Stories about Literature from September, 2009
Omanizer was away from blogging for a few days and she has an excuse. She couldn't put Dan Brown's The Lost Symbol down.
Marietta Le of Remainder of Budapest writes about issues of history, nationalism and identity in Hungary and other states of Central and Eastern Europe.
Guyana-Gyal turns down a publishing “deal”.
Newly launched Arabisk is an annual competition to select the best Arabic blogs. First welcomed by bloggers, Egyptian bloggers are now complaining that they have been sidelined from the contest. Here is round up of their reactions.
Robert Amsterdam's Blog links to OpenDemocracy.net's translation of correspondence between writer Ludmila Ulitskaya and former Yukos CEO Mikhail Khodorkovsky, published (RUS) in Novaya Gazeta earlier this month.
Repeating Islands reports that Haitian-American writer Edwidge Danticat has won a prestigious “genius award” from the MacArthur Foundation.
Celebrated Surinamese playwright and theatre director Henk Tjon died in Paramaribo on 18 September, 2009. The Bahamas-based Ringplay Productions blog remembers “his passion and his eloquence on the subject of the role of the arts in Caribbean society.”
The Department of Education of the government of Puerto Rico recently eliminated five books from the eleventh grade curriculum of the public school system. Numerous writers and artists in Puerto Rico publicly voiced their concerns and described the government's action as censorship. The Puerto Rican blogosphere reacts to the controversy.
Repeating Islands features a new bilingual edition of poems by three women writers from the Dominican Republic: Aída Cartagena Portalatín, Angela Hernández Núñez, and Ylonka Nacidit-Perdomo. “Each of them addresses shared political and cultural issues, illuminating what it means to be a woman living in the modern day Dominican Republic.”
B.C. Pires writes an eloquent tribute to the Trinidadian writer Wayne Brown, who died on 14 September, 2009. “Wayne’s greatest gift … was the illustration of the relationship between the artist and his work.”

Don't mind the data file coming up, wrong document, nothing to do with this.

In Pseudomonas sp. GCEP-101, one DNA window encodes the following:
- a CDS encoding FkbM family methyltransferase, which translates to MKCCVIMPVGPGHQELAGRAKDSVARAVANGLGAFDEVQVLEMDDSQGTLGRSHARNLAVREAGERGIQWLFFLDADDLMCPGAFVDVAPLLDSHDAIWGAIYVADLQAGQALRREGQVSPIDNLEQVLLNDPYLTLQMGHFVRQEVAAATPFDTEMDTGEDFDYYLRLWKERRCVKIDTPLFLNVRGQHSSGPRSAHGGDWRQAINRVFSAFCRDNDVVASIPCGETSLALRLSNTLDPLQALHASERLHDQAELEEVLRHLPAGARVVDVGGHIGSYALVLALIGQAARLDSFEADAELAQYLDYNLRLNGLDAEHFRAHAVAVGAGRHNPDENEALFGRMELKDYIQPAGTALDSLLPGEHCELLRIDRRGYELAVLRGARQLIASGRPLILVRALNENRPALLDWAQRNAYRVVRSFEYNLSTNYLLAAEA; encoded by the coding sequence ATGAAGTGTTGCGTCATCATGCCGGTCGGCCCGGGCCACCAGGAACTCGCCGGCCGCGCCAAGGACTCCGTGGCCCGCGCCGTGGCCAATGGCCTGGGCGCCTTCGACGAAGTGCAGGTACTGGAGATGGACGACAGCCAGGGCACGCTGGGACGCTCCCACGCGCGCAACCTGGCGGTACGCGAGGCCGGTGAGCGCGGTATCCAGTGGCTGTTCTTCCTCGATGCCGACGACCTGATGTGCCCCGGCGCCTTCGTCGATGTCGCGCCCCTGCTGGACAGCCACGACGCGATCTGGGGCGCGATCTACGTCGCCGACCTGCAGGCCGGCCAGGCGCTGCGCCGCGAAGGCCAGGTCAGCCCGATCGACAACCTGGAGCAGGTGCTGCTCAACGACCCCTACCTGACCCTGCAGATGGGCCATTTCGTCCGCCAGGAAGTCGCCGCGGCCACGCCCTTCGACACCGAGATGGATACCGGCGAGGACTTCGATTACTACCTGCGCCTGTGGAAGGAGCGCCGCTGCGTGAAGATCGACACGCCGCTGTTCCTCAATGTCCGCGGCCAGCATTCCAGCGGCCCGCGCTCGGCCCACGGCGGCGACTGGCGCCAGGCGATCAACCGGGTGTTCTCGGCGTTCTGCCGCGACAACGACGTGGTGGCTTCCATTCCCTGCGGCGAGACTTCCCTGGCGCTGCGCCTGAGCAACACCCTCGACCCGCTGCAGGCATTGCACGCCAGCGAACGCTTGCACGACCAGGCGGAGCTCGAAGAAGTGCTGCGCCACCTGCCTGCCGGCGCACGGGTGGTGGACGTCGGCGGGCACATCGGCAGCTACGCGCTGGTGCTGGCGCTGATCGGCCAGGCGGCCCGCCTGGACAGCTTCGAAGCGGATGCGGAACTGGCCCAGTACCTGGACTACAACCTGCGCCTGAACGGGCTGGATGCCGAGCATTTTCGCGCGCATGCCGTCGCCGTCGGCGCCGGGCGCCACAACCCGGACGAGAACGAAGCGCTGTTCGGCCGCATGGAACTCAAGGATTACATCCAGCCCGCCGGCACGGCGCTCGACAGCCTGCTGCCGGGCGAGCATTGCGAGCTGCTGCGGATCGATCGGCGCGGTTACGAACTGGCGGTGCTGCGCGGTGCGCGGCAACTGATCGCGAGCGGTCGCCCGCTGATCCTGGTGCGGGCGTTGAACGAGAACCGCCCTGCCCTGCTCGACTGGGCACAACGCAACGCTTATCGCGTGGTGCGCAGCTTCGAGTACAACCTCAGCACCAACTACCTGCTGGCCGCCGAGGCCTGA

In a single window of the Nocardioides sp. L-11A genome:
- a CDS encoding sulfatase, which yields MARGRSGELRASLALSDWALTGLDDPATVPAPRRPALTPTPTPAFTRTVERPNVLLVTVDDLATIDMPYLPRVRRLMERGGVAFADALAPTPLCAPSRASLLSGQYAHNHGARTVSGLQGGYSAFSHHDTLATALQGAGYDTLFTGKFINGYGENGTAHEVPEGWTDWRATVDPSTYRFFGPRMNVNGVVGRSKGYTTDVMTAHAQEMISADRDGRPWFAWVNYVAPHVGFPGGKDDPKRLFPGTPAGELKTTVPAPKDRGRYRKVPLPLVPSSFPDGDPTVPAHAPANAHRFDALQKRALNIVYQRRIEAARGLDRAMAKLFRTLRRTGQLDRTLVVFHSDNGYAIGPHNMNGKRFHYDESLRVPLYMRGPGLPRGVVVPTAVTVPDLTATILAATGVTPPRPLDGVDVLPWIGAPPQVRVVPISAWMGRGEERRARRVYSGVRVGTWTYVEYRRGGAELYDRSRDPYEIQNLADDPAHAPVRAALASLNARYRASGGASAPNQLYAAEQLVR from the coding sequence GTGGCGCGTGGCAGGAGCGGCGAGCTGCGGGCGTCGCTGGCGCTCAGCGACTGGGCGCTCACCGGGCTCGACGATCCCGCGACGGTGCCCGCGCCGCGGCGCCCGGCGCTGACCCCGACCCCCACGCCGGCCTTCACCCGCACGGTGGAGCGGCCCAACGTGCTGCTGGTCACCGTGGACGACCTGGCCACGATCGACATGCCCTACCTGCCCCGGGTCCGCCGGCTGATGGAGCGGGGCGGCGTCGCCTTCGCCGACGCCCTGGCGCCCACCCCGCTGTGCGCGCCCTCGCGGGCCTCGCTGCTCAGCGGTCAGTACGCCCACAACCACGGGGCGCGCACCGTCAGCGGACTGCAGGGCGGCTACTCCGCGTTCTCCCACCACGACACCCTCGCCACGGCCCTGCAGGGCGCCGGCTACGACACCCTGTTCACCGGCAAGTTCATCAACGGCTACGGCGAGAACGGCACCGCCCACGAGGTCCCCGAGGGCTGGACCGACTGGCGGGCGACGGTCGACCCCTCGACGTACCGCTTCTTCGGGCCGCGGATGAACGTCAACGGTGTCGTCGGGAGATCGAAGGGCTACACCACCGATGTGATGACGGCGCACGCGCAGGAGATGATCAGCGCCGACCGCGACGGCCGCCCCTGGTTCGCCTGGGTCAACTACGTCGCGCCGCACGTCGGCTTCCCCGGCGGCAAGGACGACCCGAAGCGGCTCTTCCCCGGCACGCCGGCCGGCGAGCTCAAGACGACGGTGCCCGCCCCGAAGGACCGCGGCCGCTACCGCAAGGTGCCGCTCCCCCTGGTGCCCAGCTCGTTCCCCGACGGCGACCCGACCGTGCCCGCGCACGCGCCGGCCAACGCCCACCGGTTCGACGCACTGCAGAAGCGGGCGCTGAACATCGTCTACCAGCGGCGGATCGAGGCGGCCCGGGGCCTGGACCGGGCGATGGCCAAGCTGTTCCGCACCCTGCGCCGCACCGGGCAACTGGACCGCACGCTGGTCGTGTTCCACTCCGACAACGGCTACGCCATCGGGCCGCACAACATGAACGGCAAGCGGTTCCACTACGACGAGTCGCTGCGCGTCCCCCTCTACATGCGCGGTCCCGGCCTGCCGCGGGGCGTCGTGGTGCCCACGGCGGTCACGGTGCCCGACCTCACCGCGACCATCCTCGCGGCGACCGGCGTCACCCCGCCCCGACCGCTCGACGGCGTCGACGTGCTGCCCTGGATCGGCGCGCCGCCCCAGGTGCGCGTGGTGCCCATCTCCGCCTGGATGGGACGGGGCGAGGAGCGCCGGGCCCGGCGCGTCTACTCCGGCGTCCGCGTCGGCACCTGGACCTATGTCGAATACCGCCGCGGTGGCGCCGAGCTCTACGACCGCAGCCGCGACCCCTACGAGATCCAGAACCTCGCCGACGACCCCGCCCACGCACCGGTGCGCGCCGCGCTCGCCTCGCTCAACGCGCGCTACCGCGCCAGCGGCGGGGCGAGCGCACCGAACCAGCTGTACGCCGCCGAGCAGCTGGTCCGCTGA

Lauri writes about creative writing and writers in Botswana: “I was told once that when the English Department at the University of Botswana suggested they start a creative writing programme there the vice chancellor asked – what for?”
Litblogger Geoffrey Philp posts short tributes to two Caribbean writers who have died within 24 hours of each other: Trinidadian Wayne Brown (1944-2009) and Jamaican Trevor Rhone (1940-2009).
gspottt posts a review of a new book of short stories by US-based Trinidadian writer Anton Nimblett: “Sections of an Orange is … perhaps the first work of literature to portray Trinidadian men who both love other men and are not psychologically conflicted or destroyed by their sexuality.”
Itching for Eestimaa is musing on Haapsalu and other Estonian towns, history, politics and life in general.
“If death is the closing parenthesis on the fiction of every human life, then humor is the asterisk that proclaims the dignity of human life despite the many absurdities”: Jamaican litblogger Geoffrey Philp explains.
Jamaican litblogger Geoffrey Philp features writer Robert Sandiford in his own words.
Bahamian bloggers Womanish Words and tings mash dedicate their posts to the marking of UNESCO’s International Literacy Day.
The KyusiReader looks at why Filipinos love to cover books with plastic.
“I think art is exactly and only about this: the need to create and express what is uniquely inside you, and to do so because you have no choice”: Chandra van Binnendijk, guest blogging at Paramaribo SPAN, shares her impressions of Dutch artist Arnold Schalks's Someni Tongo project, “which examined...
Ward Minnis continues his series of posts on Bahamian art, saying: “If you want to be a professional creative writer in the Bahamas you are going to have to be some kind of playwright. It really is that simple.”
Mrs. Yumiko Oshiba (干場弓子), President Director of Discover [ja], describes [ja] how is the workflow like in a publish company specialized in business books. Five seem to be the most decisive phases: 1) finding an author and/or a project, 2) deciding how to structure the book and writing coaching, 3)...